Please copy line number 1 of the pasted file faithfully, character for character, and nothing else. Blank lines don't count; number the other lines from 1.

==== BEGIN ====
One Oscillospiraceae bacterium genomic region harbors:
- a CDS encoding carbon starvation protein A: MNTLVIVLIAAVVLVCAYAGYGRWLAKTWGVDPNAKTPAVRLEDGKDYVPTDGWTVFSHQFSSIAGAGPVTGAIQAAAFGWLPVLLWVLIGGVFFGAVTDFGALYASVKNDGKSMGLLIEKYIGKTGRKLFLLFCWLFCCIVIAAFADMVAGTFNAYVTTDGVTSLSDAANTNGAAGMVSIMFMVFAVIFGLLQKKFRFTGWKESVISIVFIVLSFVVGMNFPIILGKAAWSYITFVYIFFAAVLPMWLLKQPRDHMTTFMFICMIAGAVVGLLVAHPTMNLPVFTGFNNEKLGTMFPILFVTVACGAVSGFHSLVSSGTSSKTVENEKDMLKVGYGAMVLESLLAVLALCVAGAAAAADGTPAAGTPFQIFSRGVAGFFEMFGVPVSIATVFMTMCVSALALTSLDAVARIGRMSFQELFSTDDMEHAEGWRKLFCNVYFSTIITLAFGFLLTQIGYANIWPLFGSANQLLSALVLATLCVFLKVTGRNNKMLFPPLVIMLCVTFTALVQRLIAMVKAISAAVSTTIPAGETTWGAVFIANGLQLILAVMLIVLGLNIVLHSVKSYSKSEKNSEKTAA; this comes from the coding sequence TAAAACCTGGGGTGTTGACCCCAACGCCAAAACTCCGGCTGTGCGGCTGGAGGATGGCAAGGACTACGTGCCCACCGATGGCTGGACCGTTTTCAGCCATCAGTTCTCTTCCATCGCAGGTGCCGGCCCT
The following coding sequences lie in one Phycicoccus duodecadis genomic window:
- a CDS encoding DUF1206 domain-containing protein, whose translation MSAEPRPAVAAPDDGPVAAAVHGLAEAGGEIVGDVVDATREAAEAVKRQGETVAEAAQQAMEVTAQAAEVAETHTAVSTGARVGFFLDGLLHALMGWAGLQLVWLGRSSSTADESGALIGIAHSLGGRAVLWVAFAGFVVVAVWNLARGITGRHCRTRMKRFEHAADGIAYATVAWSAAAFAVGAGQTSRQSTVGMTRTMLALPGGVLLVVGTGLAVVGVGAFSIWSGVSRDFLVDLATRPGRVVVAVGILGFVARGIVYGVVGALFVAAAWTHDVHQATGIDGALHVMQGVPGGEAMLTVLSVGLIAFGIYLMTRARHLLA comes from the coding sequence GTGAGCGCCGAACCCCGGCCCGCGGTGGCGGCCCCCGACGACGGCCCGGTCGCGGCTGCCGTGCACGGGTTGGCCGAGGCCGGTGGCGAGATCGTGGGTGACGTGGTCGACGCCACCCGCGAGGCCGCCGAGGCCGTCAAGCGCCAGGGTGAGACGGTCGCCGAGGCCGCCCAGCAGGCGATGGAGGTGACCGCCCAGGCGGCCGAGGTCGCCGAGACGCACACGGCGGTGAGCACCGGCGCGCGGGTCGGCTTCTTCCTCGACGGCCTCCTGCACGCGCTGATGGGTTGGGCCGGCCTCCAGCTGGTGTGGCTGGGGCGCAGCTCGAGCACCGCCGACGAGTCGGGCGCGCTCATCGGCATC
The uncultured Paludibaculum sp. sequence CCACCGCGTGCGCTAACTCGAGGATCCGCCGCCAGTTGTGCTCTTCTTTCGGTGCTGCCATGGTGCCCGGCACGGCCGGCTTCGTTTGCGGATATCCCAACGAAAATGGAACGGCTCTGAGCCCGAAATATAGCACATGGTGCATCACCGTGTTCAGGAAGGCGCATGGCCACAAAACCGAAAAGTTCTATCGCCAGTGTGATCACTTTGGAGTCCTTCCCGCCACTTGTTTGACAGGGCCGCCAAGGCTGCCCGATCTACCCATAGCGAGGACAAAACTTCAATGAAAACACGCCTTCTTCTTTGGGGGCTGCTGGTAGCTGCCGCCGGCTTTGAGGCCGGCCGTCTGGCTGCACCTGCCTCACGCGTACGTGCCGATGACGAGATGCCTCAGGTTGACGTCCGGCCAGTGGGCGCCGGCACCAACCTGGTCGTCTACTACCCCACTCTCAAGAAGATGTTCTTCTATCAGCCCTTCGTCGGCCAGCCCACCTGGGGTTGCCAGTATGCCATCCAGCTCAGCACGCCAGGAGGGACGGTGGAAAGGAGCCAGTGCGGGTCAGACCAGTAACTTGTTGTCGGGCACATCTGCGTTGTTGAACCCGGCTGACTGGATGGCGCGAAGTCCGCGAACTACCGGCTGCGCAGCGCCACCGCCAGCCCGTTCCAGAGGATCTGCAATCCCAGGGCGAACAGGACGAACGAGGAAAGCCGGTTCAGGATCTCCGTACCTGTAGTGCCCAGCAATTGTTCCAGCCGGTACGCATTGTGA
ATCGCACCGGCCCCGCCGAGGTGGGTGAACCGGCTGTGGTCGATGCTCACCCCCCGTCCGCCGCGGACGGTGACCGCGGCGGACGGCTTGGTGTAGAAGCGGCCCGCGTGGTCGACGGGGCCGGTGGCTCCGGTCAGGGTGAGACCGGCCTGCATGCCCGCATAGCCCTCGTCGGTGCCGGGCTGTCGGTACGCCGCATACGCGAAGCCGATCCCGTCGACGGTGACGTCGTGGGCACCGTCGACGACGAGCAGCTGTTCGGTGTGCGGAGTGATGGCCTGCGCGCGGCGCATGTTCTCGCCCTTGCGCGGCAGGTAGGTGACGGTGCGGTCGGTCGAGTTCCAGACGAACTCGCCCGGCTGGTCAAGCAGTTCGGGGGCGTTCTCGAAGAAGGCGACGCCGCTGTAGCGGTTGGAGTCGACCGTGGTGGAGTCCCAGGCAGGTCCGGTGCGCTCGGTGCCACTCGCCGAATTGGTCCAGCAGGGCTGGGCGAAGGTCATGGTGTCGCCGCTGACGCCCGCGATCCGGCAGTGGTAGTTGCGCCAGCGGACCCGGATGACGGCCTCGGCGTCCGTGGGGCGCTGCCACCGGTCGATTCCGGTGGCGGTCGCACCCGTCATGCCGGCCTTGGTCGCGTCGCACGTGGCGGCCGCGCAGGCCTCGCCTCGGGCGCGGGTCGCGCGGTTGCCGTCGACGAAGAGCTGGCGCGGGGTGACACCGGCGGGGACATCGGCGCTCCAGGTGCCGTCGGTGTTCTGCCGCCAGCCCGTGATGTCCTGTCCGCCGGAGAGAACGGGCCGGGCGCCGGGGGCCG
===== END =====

One Oscillospiraceae bacterium genomic region harbors: